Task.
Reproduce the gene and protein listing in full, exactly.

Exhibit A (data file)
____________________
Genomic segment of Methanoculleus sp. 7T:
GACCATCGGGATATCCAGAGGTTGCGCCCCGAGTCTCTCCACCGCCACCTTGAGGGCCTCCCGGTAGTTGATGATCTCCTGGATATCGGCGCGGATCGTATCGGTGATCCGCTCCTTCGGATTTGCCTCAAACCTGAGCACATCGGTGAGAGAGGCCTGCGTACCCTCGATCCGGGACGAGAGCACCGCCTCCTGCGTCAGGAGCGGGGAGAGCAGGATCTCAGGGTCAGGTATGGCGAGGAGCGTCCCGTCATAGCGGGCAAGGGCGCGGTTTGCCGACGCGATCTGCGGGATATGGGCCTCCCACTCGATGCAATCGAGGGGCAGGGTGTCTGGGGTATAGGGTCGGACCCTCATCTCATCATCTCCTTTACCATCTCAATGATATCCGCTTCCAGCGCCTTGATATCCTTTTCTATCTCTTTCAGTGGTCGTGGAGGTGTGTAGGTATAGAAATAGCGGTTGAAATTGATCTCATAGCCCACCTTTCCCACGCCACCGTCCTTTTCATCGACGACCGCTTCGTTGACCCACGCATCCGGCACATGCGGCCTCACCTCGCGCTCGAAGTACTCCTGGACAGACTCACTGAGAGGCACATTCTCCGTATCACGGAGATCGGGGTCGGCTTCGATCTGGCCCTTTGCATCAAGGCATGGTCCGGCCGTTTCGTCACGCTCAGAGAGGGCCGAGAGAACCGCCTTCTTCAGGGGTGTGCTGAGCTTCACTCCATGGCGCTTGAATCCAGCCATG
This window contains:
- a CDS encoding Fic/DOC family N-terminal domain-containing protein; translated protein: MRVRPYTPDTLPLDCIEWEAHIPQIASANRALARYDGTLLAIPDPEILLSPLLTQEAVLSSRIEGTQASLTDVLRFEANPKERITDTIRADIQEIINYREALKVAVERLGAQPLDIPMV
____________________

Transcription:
Genomic segment of Methanoculleus sp. 7T:
GACCATCGGGATATCCAGAGGTTGCGCCCCGAGTCTCTCCACCGCCACCTTGAGGGCCTCCCGGTAGTTGATGATCTCCTGGATATCGGCGCGGATCGTATCGGTGATCCGCTCCTTCGGATTTGCCTCAAACCTGAGCACATCGGTGAGAGAGGCCTGCGTACCCTCGATCCGGGACGAGAGCACCGCCTCCTGCGTCAGGAGCGGGGAGAGCAGGATCTCAGGGTCAGGTATGGCGAGGAGCGTCCCGTCATAGCGGGCAAGGGCGCGGTTTGCCGACGCGATCTGCGGGATATGGGCCTCCCACTCGATGCAATCGAGGGGCAGGGTGTCTGGGGTATAGGGTCGGACCCTCATCTCATCATCTCCTTTACCATCTCAATGATATCCGCTTCCAGCGCCTTGATATCCTTTTCTATCTCTTTCAGTGGTCGTGGAGGTGTGTAGGTATAGAAATAGCGGTTGAAATTGATCTCATAGCCCACCTTTCCCACGCCACCGTCCTTTTCATCGACGACCGCTTCGTTGACCCACGCATCCGGCACATGCGGCCTCACCTCGCGCTCGAAGTACTCCTGGACAGACTCACTGAGAGGCACATTCTCCGTATCACGGAGATCGGGGTCGGCTTCGATCTGGCCCTTTGCATCAAGGCATGGTCCGGCCGTTTCGTCACGCTCAGAGAGGGCCGAGAGAACCGCCTTCTTCAGGGGTGTGCTGAGCTTCACTCCATGGCGCTTGAATCCAGCCATG
This window contains:
- a CDS encoding Fic/DOC family N-terminal domain-containing protein; translated protein: MRVRPYTPDTLPLDCIEWEAHIPQIASANRALARYDGTLLAIPDPEILLSPLLTQEAVLSSRIEGTQASLTDVLRFEANPKERITDTIRADIQEIINYREALKVAVERLGAQPLDIPMV